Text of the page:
It was the winter of 2019 when I first realised that maybe foliar feeding my orchids wasn’t the best idea under such cold conditions, because a number of them were exhibiting signs of cold stress, and the cold droplets of water on the underside of their leaves certainly didn’t help. I’m not entirely sure whether most indoor gardeners are aware of the pros and cons of foliar feeding, since I’d only delved into the subject when I started growing orchids. That being said, I’m sure most outdoor gardeners are aware of foliar feeding and how it should be used. In this article, I’ll be discussing what foliar feeding is, when foliar feeding should be used, when it shouldn’t be used, and why.
What is foliar feeding?
Foliar feeding is a supplementary method of fertilising plants whereby a grower sprays the leaves of a plant with fertilised water in order to encourage it to absorb nutrients through the leaves. The ability to absorb nutrients through the leaves’ stomata is more limited than the roots’ absorption abilities. However, once nutrients are absorbed, they are immediately available to the plant, which means that it is an extremely efficient method of feeding.
Note that when foliar feeding, the liquid used must be diluted so that it is extremely weak. As I mentioned earlier, the leaves are comparatively less absorbent than the roots, meaning that salt and minerals may end up sitting on leaves once the liquid dries, causing leaf burn. Thus, it should not be attempted on plants with thin, tender leaves. It is also good practice to wipe leaves down more often if one uses foliar feeding as a supplementary feeding method. Foliar feeding can be done with diluted versions of normal commercial houseplant fertilisers, however, kelp solutions for foliar feeding are much more popular, because they contain less N-P-K and have higher concentrations of trace elements, which are more easily absorbed through the leaves’ stomata.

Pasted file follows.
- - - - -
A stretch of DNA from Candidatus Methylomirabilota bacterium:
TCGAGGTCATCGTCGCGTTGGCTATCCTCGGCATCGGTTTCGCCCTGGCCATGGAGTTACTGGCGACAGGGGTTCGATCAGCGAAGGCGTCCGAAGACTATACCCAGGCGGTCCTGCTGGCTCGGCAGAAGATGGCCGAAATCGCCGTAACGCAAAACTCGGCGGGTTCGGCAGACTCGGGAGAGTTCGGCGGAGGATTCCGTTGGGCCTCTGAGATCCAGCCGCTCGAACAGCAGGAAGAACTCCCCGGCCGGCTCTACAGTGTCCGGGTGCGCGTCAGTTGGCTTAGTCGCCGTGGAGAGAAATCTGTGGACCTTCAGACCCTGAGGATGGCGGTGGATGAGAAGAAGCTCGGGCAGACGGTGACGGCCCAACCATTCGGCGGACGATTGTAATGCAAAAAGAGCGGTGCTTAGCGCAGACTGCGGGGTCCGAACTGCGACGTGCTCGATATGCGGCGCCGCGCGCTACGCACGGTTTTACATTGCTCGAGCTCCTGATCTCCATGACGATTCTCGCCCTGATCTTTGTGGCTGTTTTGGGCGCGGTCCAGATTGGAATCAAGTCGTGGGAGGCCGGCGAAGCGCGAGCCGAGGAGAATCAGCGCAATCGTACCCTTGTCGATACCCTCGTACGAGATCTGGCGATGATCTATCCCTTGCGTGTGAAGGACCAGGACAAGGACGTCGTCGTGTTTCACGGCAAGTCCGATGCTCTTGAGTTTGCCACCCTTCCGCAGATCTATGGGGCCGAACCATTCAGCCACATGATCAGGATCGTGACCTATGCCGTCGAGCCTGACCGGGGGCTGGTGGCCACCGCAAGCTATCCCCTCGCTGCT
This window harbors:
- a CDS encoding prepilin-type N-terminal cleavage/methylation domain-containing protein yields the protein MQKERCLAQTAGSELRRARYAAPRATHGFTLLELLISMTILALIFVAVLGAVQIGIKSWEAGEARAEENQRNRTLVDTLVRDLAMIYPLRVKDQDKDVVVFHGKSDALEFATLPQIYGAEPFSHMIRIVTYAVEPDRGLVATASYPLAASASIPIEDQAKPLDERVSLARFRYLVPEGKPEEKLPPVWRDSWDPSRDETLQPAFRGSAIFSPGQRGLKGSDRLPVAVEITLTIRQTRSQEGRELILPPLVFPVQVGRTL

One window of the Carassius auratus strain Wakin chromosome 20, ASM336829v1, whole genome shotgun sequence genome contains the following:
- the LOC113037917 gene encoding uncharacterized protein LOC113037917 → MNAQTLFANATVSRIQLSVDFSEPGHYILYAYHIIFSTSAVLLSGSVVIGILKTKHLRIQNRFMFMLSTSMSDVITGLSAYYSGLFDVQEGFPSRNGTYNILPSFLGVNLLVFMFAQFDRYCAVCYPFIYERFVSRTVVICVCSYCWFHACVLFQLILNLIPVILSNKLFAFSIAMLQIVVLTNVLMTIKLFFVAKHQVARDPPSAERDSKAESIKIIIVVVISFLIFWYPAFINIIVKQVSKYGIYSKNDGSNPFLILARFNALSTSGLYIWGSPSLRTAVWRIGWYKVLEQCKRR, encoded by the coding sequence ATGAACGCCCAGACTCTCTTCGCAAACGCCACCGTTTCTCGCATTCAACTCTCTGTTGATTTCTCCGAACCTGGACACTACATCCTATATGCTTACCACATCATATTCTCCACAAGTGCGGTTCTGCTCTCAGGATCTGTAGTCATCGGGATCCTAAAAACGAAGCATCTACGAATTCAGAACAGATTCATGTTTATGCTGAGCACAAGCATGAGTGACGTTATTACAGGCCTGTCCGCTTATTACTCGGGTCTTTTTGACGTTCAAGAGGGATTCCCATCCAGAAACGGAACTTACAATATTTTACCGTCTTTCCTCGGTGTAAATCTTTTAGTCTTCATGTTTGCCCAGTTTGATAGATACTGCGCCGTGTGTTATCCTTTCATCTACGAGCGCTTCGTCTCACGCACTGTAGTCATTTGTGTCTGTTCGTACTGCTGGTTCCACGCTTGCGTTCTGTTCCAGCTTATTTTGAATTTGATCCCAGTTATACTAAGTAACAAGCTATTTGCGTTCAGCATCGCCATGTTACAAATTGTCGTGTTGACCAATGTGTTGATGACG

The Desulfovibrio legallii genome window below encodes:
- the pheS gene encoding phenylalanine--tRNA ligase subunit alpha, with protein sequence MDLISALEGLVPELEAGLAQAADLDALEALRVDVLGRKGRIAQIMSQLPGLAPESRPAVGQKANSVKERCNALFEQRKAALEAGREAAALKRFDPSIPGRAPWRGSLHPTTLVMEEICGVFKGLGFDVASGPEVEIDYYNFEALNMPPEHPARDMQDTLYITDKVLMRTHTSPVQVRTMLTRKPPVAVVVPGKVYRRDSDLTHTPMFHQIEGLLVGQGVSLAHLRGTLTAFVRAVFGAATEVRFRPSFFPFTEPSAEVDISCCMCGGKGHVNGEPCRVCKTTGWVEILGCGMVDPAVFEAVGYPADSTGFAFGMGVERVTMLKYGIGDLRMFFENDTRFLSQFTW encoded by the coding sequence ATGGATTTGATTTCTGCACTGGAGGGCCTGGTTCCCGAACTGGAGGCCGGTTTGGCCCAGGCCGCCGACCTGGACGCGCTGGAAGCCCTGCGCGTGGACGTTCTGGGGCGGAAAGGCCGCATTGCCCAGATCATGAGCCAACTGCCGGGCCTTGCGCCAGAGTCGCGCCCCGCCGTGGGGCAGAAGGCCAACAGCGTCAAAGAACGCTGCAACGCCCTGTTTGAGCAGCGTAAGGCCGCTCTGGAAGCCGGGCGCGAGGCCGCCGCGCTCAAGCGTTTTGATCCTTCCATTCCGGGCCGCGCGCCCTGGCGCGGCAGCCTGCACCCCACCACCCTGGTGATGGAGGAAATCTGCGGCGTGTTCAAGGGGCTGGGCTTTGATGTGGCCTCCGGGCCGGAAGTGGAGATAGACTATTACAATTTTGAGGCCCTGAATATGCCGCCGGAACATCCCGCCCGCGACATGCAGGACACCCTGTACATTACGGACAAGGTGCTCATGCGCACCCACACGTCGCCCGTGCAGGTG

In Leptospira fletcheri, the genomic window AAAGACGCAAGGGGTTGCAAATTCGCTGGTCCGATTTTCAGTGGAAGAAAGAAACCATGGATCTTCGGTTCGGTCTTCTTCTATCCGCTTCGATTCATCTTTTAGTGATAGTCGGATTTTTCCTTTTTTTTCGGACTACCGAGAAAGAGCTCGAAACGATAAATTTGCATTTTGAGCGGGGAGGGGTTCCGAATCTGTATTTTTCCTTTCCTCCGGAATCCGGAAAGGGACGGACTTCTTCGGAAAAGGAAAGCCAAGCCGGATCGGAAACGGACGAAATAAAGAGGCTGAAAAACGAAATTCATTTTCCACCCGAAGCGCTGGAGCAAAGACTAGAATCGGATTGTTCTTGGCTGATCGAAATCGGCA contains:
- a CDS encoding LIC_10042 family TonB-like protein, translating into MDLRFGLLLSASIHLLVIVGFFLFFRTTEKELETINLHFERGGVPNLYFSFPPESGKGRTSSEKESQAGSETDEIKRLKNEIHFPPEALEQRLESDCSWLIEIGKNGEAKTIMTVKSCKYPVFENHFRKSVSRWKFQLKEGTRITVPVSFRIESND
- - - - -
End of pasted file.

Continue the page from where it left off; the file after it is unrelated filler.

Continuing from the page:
I’ve seen some people do foliar feeding incorrectly, and who can blame them? There’s not as much information on foliar feeding for individual plants out there, because it’s not a very common practice (perhaps with good reason. We’ll get to this later). What’s important is understanding the physiology of your plants so you’re spraying them in the correct places and at the right times. There’s no point spraying the leaves of your monopodial orchids from above: you need to spray the underside of the leaves, because that’s where the stomata are located. There’s no point in spraying CAM plants in the day time, because their stomata only open at night. Know your plant before you foliar feed.
Is foliar feeding for me?
Foliar feeding should be done in hot, dry environments. This means that foliar feeding liquid will dry more quickly, reducing the risk of rotting the leaves of your plant. Foliar fed plants should never be put in direct sunlight, as there is also increased risk of leaf burn. Basically, you have to have the kind of “goldilocks” environment for growing where your environment is hot, more on the dry side, but not too dry (because we don’t want the salts to dry too quickly and thereby burn the leaves, but we also don’t want the liquid to sit for a long time and rot the leaves) if you want to foliar feed. Otherwise, the risk to your plants increases exponentially. Of course, you can still attempt foliar feeding, but you should at least know the risks if you’re going to do so. Cold conditions are not ideal, as the water can lower leaf temperature, especially if there is airflow causing wind chill. This could potentially damage leaves.
If you want to try foliar feeding, test it on one leaf alone to begin with to see how it responds. If it responds poorly, you can always stop, and if it responds well, try foliar feeding a section of the plant. Once again, if it responds well, you can then foliar feed the entire plant.